“I remember us being able to play and have fun,” Leatham says. “We’d make something, say, ‘I don’t like that,’ and throw it away. Just thousands and thousands of stems of lilies. It would be in the lobby, and I’d be like, ‘No, I want to do purple.’ ” He credits his early success to “his Highness,” as he calls Alwaleed, who provided room to create his signature look. The “Leatham Threes” are “clean, simple, chic,” the florist explains. “Never mix more than three types of flowers.”

Leatham moved back to Los Angeles in 2016, but he travels to Paris every five weeks to style the George V. “In L.A. they don’t respect artists. They respect television stars,” he says. “There’s a respect for artists in Paris. They could give a f--- about celebrities.”

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One of his dramatic statement pieces in a single color, for the entrance to an event in Vienna.
Courtesy Jeff Leatham

Even so, it’s celebrities who drive his brand. When Jenner stayed at the George V in 2014, he filled her room with flowers. The George V is where he met Turner and Oprah Winfrey. “My biggest clients, my greatest friends—how did you meet them? In the lobby of the George V. I did Chelsea Clinton’s wedding. Where did I meet the Clintons? In the lobby of the George V.” (After Hillary lost the presidential election, he sent a handwritten letter. Did she want flowers? “I’m sure that’s the last thing she wanted,” Leatham says.)

The now-iconic flower wall he created for Kim Kardashian and Kanye West’s 2014 wedding kick-started a trend that, unlike cut flowers, will not die. “Every time I think it’s over, we’ll put some scene up with a couch and a floral wall,” says Marcy Blum, a prominent Manhattan-based party planner. “And that’s the thing everyone is Instagramming.”

In March 2018, Leatham designed Khloé Kardashian’s baby shower at the Hotel Bel-Air, an affair for 80 guests that included more than 20,000 carnations hanging from the ceiling. Roses were imported from Ecuador and displayed alongside huge moss-covered elephants, another Leatham signature. “I’m kind of the New Age Noah from Noah’s Ark,” he says.

The influence from these celebrity events filters to the masses: Call it trickle-down floranomics. According to Kate Penn, chief executive officer of the Society of American Florists, even brides working with a limited budget crave the kind of Instagrammable moment Leatham specializes in. “Some brides will put all their money into the really big showstopper piece,” she says. “If they’ve got this fabulous floral chandelier, they’ll do something more modest for the tables. They want something that’s going to get people talking.”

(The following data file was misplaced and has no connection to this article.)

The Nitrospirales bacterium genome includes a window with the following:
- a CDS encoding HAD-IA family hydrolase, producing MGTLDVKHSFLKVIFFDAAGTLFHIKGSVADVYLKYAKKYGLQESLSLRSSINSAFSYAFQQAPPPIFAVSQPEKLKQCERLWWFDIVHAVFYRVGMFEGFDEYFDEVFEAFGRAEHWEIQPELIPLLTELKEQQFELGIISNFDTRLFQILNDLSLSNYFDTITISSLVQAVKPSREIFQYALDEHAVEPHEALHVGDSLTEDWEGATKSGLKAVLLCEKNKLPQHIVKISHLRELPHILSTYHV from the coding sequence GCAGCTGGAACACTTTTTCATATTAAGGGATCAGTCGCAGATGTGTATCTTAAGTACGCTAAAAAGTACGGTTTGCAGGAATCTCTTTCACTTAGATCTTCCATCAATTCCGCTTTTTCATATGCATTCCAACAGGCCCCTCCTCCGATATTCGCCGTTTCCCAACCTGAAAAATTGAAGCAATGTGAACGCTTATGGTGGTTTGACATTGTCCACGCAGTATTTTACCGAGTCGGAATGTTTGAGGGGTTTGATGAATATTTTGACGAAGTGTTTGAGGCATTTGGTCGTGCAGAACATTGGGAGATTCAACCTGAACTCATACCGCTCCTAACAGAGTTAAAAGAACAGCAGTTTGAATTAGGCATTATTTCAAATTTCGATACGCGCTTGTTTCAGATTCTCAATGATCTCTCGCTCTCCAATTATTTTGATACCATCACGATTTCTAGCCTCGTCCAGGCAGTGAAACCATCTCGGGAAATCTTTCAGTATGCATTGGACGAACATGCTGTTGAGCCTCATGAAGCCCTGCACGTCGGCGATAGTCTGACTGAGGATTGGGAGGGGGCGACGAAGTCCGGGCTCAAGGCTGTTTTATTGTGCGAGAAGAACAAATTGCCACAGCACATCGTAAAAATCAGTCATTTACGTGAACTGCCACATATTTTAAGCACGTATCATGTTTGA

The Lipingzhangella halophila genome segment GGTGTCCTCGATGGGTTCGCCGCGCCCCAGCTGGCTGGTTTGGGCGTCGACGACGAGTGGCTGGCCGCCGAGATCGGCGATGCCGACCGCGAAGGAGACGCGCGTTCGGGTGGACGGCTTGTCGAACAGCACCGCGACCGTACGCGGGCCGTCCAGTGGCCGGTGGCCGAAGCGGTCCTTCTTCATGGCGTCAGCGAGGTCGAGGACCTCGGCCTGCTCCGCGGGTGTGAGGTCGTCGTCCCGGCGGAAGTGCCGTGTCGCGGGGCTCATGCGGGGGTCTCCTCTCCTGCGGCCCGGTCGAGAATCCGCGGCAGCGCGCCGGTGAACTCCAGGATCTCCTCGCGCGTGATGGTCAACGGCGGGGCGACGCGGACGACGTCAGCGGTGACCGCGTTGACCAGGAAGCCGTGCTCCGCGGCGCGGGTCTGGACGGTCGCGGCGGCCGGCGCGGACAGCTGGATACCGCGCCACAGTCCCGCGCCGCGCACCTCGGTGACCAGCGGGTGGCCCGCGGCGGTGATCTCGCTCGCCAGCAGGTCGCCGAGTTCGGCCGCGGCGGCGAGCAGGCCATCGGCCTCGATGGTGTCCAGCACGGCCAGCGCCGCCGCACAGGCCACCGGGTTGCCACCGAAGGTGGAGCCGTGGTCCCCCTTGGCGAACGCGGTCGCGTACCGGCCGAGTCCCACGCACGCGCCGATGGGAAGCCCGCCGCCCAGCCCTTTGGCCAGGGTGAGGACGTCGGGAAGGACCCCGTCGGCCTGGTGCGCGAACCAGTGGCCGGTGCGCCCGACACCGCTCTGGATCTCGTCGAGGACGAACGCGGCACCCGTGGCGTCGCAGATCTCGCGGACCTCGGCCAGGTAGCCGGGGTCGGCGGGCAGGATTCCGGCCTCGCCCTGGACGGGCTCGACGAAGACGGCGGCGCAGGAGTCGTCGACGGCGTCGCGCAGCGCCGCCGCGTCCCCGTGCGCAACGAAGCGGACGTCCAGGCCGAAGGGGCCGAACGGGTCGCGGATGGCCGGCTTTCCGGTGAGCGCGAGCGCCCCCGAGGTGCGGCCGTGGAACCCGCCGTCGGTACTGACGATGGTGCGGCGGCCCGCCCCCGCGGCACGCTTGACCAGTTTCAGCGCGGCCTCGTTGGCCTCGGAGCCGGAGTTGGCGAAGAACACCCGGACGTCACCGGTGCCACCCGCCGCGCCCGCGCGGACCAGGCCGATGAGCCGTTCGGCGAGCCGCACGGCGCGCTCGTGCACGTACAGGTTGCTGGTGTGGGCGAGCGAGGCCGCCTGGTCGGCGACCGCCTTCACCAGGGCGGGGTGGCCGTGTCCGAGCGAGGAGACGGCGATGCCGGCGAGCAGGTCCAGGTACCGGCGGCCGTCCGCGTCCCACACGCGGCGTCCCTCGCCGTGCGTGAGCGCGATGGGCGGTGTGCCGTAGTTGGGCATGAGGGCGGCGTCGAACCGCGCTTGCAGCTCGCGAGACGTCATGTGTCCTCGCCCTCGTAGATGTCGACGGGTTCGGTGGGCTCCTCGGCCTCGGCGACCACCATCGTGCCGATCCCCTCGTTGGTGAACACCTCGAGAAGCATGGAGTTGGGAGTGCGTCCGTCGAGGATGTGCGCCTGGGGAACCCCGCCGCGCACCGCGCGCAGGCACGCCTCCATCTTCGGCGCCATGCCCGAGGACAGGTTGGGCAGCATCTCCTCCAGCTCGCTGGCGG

As his work has been posted and reposted, clients have gotten more demanding—and Leatham more selective. He prefers not to meet with a bride until four months before the wedding. “Brides lay in bed drunk on Instagram and change their minds,” he gripes. But he concedes people are willing to spend a little extra these days. “I’ll say, ‘If you want this you have to spend an extra 20 grand,’ ” he says. “They understand if they see something wow, they’ll need to spend something more wow.”

When asked if brides are concerned with ecological impact, Leatham scoffs. “What are you going to do with all of those flowers? Float them down the Thames River?” he asks. “The last thing brides want to worry about after the wedding is where you’re going to take all the flowers.”

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Just some of the 1 million roses and orchids Leatham used at a June 2017 wedding in Blenheim Palace.
Courtesy Jeff Leatham

Leatham makes this observation effortlessly, with charm and a corn-fed smile that make his musings seem less catty and more funny. He admits that for his own 2017 wedding, to Teen Wolf star Colton Haynes, he was his most demanding client. “Listen,” Leatham warned his then-fiance. “If you’re marrying Jeff Leatham, you either have to do something where you get married naked on the beach in Cabo with nothing—it’s just you, a horse, and sand—or you go big.”

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Roses and hydrangeas set afloat in a pool for a party in Istanbul.
Courtesy Jeff Leatham

Jenner officiated at the wedding at the Parker, a hotel in Palm Springs, Calif., before stars like Sofía Vergara, Joe Manganiello, Jesse Tyler Ferguson, Melanie Griffith, and Chelsea Clinton. “Nothing prepared me for walking into that space,” Jenner recalls. “He had put up this wall of green and all these red roses sprinkled throughout. It was the most romantic, beautiful setting I think I had ever seen.”

The wedding was covered by tabloids and splashed across Instagram. It was, in the end, an expansion of Leatham’s growing brand. In March he’ll open a new studio in the Four Seasons in Philadelphia. This winter he’ll orchestrate a wedding in Mumbai for one of the richest families in the world, which will require several weeks in India and 45 employees. In a sign of his increasing influence, a flower market in Holland recently named an orchid after him. It’s something Leatham might call a “floral orgasm dream,” if he only got a cut of the sales.